About David Forer, MW

About Me

The wine world is filled with great wine. There is so much pleasure to be had from wines from so many different regions and so many different price points. But there are some regions that make good wines and some regions that make excellent wines. And even in the best regions, some wineries become the producers of excellent wines and some being the best of the best. Becoming a Master of Wine has given me the ability to differentiate between the good and the excellent, and between the excellent and superlative. It also has given me the access to the producers of the best wines of the world. That is why I’ve decided to highlight some of the most sought after wines of the world!

I live in Barcelona, close to the great wine regions of the world, but still with one foot in my previous home in San Francisco, close to the great wines of California!

What is a Master of Wine?

The Master of Wine qualification signifies the pinnacle of tasting ability and knowledge about the global wine trade. Currently there are just 380 Masters of Wine in the world.

Becoming an MW involves passing three different challenges: four days of closed-book Theory exams, three days of blind Tasting exams, and also a comprehensive Research Paper.

The four day Theory exam consists of 13 essays spanning from viticulture to vinification – all aspects of wine aging, handling and QC – the business of wine – and contemporary issues. The exam does not test memorization skill, rather it tests the ability to understand and communicate about the complex highly segmented world of wine. Example questions are: “What practical options does a viticulturist have at his or her disposal to address long term changes in climate in an established vineyard?”;  “What are the commercial advantages and disadvantages of packing/bottling wine in the local market of consumption? Is this trend a good thing for the wine industry?”;  “Which is more important in wine: tradition or innovation?”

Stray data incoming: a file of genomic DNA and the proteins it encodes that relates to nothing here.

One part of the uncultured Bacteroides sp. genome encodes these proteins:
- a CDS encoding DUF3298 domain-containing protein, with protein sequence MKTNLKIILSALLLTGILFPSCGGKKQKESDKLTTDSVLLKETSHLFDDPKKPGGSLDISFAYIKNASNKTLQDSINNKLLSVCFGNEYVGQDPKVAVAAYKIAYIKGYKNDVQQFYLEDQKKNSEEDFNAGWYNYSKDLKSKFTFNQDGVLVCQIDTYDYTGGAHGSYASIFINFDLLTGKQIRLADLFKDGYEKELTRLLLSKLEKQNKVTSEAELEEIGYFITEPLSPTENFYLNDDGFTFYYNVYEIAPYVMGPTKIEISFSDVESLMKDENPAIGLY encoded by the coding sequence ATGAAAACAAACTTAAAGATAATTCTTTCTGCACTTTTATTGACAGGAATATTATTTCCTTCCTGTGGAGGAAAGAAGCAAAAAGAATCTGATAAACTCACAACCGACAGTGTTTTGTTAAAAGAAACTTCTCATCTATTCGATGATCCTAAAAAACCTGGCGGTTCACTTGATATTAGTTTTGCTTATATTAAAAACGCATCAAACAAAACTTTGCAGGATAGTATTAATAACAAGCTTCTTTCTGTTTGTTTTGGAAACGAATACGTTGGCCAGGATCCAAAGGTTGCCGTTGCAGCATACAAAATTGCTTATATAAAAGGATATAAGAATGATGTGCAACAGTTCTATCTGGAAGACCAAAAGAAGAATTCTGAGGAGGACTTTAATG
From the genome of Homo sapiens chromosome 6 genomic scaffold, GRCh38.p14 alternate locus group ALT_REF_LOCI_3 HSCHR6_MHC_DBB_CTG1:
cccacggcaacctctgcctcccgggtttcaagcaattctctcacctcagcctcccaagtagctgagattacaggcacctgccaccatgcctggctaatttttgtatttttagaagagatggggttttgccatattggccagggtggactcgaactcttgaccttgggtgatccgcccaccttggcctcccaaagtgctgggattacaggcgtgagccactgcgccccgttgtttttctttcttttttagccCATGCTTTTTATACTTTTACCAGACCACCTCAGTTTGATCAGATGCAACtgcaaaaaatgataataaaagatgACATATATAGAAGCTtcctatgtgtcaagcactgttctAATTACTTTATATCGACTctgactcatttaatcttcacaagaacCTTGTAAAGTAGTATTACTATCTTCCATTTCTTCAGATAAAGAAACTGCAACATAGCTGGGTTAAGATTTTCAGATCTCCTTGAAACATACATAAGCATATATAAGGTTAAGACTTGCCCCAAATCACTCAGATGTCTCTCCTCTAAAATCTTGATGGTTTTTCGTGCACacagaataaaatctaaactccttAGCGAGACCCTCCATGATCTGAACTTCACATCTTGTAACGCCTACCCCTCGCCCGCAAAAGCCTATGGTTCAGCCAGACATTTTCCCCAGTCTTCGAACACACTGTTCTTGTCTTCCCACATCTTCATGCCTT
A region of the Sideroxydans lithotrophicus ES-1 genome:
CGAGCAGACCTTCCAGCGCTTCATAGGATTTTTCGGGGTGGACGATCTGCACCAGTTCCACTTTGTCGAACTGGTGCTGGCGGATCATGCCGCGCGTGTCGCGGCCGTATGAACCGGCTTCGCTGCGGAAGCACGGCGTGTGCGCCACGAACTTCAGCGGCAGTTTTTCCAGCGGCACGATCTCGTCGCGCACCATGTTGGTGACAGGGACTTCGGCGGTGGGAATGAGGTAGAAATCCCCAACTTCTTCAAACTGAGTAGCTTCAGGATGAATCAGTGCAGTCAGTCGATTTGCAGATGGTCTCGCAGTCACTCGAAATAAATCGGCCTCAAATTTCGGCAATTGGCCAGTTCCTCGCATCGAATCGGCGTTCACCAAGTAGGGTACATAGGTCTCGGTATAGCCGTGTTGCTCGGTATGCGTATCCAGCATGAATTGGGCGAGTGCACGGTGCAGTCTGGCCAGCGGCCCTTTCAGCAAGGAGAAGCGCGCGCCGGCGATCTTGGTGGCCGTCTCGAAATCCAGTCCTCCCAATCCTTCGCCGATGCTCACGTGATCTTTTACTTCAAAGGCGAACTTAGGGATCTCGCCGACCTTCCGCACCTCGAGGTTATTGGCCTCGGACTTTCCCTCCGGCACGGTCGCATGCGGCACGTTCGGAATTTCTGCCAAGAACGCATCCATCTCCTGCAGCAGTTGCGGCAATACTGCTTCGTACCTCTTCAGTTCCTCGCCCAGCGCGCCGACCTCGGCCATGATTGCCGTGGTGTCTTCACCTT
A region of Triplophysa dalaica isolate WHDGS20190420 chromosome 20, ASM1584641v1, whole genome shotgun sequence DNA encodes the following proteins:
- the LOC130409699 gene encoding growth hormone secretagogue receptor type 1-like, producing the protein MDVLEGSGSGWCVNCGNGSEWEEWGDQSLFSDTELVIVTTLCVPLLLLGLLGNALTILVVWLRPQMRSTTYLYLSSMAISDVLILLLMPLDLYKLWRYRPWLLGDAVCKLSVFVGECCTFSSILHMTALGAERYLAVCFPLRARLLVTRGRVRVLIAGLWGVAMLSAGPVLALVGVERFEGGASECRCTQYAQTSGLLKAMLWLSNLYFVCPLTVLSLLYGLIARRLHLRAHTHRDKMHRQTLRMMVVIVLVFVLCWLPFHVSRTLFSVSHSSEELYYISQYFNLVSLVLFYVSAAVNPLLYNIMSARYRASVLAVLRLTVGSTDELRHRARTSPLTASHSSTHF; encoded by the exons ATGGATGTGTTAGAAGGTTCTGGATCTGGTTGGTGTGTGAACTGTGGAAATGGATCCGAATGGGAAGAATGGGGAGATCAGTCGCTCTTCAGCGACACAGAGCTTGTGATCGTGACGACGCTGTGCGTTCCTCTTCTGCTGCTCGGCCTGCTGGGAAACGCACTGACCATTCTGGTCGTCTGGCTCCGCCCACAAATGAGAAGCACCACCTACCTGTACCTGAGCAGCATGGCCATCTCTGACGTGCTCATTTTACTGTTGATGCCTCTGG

The Tasting exam spans three days, each one consisting of 12 wines tasted blind. With long form writing, MW candidates are asked to analyze each wine, with typical questions being to argue what the origin is (often down to appellation), what the grape variety is, style and quality, and commercial potential. Of note, the wines focus not just on luxury classic wines but also wines of significant commercial relevance – the exam can have both Grand Cru Burgundy and a $7 mass market Moscato in the same exam!

Once the Theory and Tasting exams are passed (which can take many attempts), there is then a Research Paper phase, which is a year-long endeavor to show ability to perform comprehensive and in-depth analysis on a topic of original research. My Research Paper was titled “An analysis of the impact of declining farm labor immigration on vineyard operations in Sonoma and Napa counties of the last decade”.

But achieving the MW has been more than just passing blind tastings and closed book theory exams and a research paper. Ultimately, the MW has provided me with the palate and knowledge to know great wine from merely good wine, and to know what makes a wine a “cult” wine!

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